A settlement agreement in Minnesota is enforceable unless a fraud occured.
Experienced business lawyers in Minnesota are often asked whether a party can get out of its settlement agreement. When the parties to a contract of release knowingly and voluntarily, with advice of counsel, agree to release all injuries, both known and unknown, they effectively assume the risk of mistake as to the nature and extent of the injuries.
UNITED STATES DISTRICT COURT
DISTRICT OF MINNESOTA
James J. Benincasa, Jody L. Benincasa,
James J. Benincasa and Jody L.
Benincasa as participants in Mortgages
Unlimited, Inc.’s Benistar 419 Plan and
The Lafayette Life Insurance Company,
an Indiana corporation,
SUSAN RICHARD NELSON, United States District Judge
This matter is before the Court on Defendant’s Motions for Partial Summary Judgment
[Doc. Nos. 54 & 74]. For the reasons that follow, Defendant’s Motions are granted.
Plaintiffs James and Jody Benincasa, husband and wife, are participants in Mortgages
Unlimited, Inc.’s Benistar 419 Plan and Trust. From 1991-2006, the Benincasas were the
owners of Mortgages Unlimited, Inc. (“MUI”), a Minnesota-based mortgage brokerage
company. (James Benincasa Dep., Benincasa v. Myslajek at 10, Ex. A to First Decl. of Justice
Ericson Lindell; James Benincasa Dep. at 12-13; 57, Ex. B to First Decl. of Justice Ericson
CASE 0:10-cv-00959-SRN-TNL Document 109 Filed 11/29/11 Page 1 of 24
Lindell.) The Plaintiffs’ company was successful, exceeding $3 billion in gross sales over an
extended period, leading to the opening of a second location in Florida. (James Benincasa Dep.
at 13; 30, Ex. B to First Lindell Decl.) From 2000-2006, Mr. Benincasa earned over $1 million a
year. (Id. at 51-52.) During this time period, the Benincasas worked with their insurance
broker, Dave Procia, to handle the Benincasas’ personal and business insurance needs, and had
worked with private financial planners since the late 1990s to manage their investments. (Id.. at
16; 60-61.) Starting in the late 1990s, the Benincasas began purchasing whole life insurance
products, which they understood to have a cash and investment component that accrued over
time. (Id. at 61-62.) They also held numerous term life insurance policies. (Id. at 80-81.)
At some point in 2001, James Benincasa consulted with an investment advisor about
investing additional money for retirement. (Id. at 89-90.) Mr. Procia introduced Mr. Benincasa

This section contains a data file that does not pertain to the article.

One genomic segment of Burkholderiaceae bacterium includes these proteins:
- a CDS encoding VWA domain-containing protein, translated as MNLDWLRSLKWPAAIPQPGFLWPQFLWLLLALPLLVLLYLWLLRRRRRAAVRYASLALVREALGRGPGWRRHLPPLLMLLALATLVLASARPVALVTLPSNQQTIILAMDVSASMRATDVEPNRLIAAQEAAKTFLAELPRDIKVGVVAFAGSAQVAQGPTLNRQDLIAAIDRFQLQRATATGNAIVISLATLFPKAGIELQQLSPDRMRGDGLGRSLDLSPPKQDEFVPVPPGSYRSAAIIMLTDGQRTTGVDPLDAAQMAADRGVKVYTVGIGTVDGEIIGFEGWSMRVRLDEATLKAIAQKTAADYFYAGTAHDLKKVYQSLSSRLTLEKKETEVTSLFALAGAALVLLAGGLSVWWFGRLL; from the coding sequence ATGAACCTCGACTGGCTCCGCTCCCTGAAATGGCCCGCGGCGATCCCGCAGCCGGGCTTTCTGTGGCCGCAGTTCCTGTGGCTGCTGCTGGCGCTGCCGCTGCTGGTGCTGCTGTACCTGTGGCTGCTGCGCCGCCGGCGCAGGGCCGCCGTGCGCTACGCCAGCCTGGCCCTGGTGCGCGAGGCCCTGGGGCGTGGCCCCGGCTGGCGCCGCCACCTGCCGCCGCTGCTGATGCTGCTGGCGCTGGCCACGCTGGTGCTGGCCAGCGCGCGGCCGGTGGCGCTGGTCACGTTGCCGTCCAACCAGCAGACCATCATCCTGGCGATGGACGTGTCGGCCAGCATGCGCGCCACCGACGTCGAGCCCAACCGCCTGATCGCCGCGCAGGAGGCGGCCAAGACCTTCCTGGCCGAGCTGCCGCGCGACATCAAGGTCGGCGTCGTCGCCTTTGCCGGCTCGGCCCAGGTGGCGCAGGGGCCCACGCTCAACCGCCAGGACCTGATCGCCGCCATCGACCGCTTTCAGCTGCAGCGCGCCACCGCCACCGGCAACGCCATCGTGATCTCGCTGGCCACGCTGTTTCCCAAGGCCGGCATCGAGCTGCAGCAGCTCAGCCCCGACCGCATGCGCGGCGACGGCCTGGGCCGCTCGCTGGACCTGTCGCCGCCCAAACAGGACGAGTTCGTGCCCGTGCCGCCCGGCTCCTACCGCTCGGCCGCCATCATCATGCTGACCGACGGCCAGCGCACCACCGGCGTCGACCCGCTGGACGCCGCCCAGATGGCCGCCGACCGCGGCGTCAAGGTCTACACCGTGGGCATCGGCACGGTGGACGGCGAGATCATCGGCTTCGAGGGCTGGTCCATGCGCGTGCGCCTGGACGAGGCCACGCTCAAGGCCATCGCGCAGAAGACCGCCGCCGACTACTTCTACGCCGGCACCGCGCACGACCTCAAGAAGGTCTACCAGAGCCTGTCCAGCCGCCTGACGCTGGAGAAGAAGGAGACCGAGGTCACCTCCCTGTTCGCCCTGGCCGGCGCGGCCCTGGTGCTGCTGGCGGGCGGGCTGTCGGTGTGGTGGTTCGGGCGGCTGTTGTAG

to a life insurance agent, with whom Mr. Benincasa and his stockbroker met. (Id. at 90.) The
agent recommended the purchase of a whole life insurance policy with a “split
dollar”/investment component to allow later withdrawals against the cash value of the policy.
(Id. at 91.) Interested in this possible investment, Mr. Benincasa then met with Tim Myslajek, a
tax consultant with whom he consulted on his personal behalf and on behalf of MUI. (Id. at 95.)
Benincasa testified that he wanted Myslajek’s advice about whether investing in whole life
insurance was a “stupid thing or a good thing to do.” (Id.) Myslajek recommended that
Benincasa consider the Benistar 419 Plan (“the Plan”). (Id. at 97.) The Benistar 419 Plan was a
welfare plan designed and administered by Benistar and its founder, Daniel Carpenter,
purportedly to allow closely-held companies to fund whole life insurance policies on the lives of
a few key employees. Purportedly, under the terms of the Plan, the contributions and future
CASE 0:10-cv-00959-SRN-TNL Document 109 Filed 11/29/11 Page 2 of 24
deductions would be tax-free. (Id. at 99-100.)
Based on Myslajek’s recommendation, the Benincasas then met with Myslajek and
Michael Antonello, an independent insurance broker and representative of Wealth Management
Advisors (“WMA”). (Id. 100-101.) The Benincasas contend that Antonello explained that the
Plan would be funded with whole life insurance products, but that the premiums would be higher